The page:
Cornwall, 1812: At Nampara, the Poldark family finds the new year brings involvement in more than one unexpected venture. For Ross and Demelza there is some surprising – and worrying – news. And Clowance, newly returned from her London triumphs, finds that her entanglement with Stephen Carrington brings not only happiness but heartache.
As the armies battle in Spain, and the political situation at home becomes more obscure daily, the Poldark and Warleggan families find themselves thrust into a turbulent new era as complex and changing as the patterns of The Miller’s Dance…
About the Book
The Miller’s Dance is the ninth book in The Poldark Saga following the adventures of the Poldark family and their neighbours in Cornwall, however not much happens and it is spoiled somewhat by the lack of interesting characters.
Much of the attention is on Stephen Carrington and his blossoming relationship with Clowance, however he is no romantic brooding hero. Graham is still keeping us in the dark about Stephen’s secrets but his true colours are definitely beginning to show since we are privy to the characters innermost thoughts to ensure there can be no mistake. As Stephen is whispering sweet nothings into Clowance’s ear, he is actually thinking more about what lies beneath her dress and exactly what he’d like to do to her. I actually don’t like this form of storytelling, and while Graham has done this throughout the series, he seems to be relying on it rather too much in the later books. Stephen’s true motives should be obvious from his actions, and there should be no need for the author to clarify anything. While there is nothing wrong in desiring your future wife, his whole manner is disrespectful and his thoughts are highly unsavoury. Yet, this is also the same man who behaves so tenderly towards a dying young woman and sleeps with her (at her request) so she can experience sex before she dies.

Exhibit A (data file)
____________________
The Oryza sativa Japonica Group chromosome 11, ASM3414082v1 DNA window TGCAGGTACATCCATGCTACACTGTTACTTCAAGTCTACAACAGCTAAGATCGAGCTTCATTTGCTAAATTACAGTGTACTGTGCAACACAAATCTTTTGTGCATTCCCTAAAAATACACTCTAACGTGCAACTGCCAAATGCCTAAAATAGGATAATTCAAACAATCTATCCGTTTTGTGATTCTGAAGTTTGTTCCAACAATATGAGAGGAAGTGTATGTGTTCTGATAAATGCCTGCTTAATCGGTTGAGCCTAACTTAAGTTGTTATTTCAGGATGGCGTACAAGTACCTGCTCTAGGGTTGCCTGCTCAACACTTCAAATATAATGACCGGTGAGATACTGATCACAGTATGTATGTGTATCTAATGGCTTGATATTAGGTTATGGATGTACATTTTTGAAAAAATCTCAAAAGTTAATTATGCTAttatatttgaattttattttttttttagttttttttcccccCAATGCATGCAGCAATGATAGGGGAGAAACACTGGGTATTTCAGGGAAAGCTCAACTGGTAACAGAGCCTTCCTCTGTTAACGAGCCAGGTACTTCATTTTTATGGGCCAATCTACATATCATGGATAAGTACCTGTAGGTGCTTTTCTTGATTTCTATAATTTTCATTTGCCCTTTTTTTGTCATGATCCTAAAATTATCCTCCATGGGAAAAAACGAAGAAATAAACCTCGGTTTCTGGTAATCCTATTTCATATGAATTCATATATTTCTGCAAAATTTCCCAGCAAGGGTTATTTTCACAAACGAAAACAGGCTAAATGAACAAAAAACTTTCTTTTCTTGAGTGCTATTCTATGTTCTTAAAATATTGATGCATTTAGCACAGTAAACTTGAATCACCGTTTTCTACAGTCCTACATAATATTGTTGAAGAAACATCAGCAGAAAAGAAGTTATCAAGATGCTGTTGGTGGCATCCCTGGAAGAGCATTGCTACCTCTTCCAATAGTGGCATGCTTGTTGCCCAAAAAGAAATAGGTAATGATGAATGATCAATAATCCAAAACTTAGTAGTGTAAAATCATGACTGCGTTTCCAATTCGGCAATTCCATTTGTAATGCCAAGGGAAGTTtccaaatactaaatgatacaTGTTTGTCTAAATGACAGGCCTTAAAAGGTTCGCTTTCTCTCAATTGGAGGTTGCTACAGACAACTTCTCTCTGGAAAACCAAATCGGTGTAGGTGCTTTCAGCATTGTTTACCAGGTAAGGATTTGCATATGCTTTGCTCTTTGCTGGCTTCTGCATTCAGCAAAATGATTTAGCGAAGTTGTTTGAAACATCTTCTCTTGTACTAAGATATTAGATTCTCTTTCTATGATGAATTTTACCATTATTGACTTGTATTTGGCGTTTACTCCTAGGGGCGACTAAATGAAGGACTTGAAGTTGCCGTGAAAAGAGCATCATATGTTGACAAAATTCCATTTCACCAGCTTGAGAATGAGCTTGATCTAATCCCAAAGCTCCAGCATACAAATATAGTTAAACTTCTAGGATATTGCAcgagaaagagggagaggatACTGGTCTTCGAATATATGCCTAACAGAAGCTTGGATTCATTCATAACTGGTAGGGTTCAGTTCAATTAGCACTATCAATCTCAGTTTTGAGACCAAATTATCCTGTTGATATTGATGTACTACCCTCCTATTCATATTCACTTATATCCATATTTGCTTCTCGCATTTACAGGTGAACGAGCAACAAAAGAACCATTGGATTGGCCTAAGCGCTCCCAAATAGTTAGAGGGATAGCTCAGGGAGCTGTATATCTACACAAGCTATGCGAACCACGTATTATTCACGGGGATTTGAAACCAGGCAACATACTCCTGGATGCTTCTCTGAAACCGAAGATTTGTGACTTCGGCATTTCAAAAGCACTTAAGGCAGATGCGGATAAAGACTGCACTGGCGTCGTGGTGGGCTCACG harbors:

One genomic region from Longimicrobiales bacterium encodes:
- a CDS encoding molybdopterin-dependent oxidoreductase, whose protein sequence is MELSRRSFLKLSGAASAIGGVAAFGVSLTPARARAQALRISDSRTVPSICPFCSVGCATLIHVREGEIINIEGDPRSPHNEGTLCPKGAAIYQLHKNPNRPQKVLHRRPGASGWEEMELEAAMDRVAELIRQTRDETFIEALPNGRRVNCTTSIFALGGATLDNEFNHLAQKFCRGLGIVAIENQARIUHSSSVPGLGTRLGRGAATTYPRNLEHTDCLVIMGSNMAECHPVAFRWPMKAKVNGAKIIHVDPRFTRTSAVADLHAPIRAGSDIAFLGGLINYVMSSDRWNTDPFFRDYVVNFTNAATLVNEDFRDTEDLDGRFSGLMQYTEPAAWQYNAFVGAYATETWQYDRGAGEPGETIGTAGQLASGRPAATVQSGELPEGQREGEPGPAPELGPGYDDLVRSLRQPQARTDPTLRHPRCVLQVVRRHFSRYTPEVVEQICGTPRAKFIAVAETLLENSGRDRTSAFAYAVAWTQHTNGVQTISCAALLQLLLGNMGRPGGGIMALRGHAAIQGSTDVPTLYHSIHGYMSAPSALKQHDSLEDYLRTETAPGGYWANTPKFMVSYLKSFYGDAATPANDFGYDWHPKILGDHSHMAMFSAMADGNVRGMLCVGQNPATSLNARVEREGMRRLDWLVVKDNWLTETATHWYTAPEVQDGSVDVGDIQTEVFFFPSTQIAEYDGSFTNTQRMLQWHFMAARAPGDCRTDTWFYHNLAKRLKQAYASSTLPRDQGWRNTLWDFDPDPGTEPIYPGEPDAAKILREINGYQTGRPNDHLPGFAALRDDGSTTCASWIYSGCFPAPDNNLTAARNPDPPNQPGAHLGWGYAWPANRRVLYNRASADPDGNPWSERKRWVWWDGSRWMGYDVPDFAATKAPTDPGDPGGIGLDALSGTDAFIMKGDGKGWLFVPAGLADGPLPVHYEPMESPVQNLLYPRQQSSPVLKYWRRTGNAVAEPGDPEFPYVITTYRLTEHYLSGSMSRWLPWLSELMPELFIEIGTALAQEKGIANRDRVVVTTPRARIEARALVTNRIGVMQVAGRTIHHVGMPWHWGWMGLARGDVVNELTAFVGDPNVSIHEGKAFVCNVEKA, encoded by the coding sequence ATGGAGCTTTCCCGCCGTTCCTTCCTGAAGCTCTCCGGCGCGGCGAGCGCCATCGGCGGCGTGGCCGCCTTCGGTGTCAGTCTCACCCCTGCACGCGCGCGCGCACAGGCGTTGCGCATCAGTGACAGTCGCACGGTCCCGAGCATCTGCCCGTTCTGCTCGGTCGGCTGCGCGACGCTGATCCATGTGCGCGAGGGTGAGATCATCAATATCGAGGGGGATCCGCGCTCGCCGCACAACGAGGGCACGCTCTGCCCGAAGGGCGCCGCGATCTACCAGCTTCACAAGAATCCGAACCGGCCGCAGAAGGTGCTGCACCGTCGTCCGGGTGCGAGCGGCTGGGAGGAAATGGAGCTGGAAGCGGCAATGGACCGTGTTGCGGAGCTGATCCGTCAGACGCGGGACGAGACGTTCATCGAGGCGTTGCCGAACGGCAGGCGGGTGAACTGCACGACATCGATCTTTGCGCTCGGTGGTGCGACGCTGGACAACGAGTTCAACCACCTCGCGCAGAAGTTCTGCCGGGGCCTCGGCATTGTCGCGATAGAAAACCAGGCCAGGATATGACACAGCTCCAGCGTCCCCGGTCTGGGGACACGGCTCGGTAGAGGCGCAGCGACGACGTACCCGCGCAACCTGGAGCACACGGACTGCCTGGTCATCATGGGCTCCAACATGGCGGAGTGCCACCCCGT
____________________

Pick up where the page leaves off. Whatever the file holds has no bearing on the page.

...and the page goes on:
As for Jeremy, his fascination with steam is very repetitive and while the installation of the new engine at the mine is an important plot point, the endless descriptions of it are not and had me skipping passages. Graham also introduces Richard Trevithick, a real life Cornish engineer, to dampen Jeremy’s enthusiasm for his steam powered carriage which Trevithick claims will need an engine no one is yet capable of inventing. Jeremy’s lack of success at the mine, coupled with his heartache over Cuby, leads him into doing something I feel is entirely out of character.
Elsewhere, Ross and Demelza are somewhat pushed into the background as their children make some big decisions about their lives, however they are more preoccupied with an unexpected pregnancy which puts a lot of strain on Demelza’s health. The relationship between Ross and Demelza is very tender in this novel and quite humorous at times, but it is laced with anxiety as Ross fears for Demelza’s wellbeing. On more than once occasion, Ross alludes to how Elizabeth died in childbirth, worrying the same thing will happen to Demelza, however he is still unaware of the potion Elizabeth took and Dwight Enys continues to keep her secret.
Although not much seemed to happen in this book, I get the feeling things are slowly building plot wise and several characters are on a collision course to disaster.
ABOUT THE AUTHOR
Winston Graham was the author of forty novels. His books have been widely translated and the Poldark series has been developed into two television series, shown in 22 countries. Six of Winston Graham’s books have been filmed for the big screen, the most notable being Marnie, directed by Alfred Hitchcock. Winston Graham was a Fellow of the Royal Society of Literature (FRSL) and in 1983 was invested an Officer of the Order of the British Empire (OBE).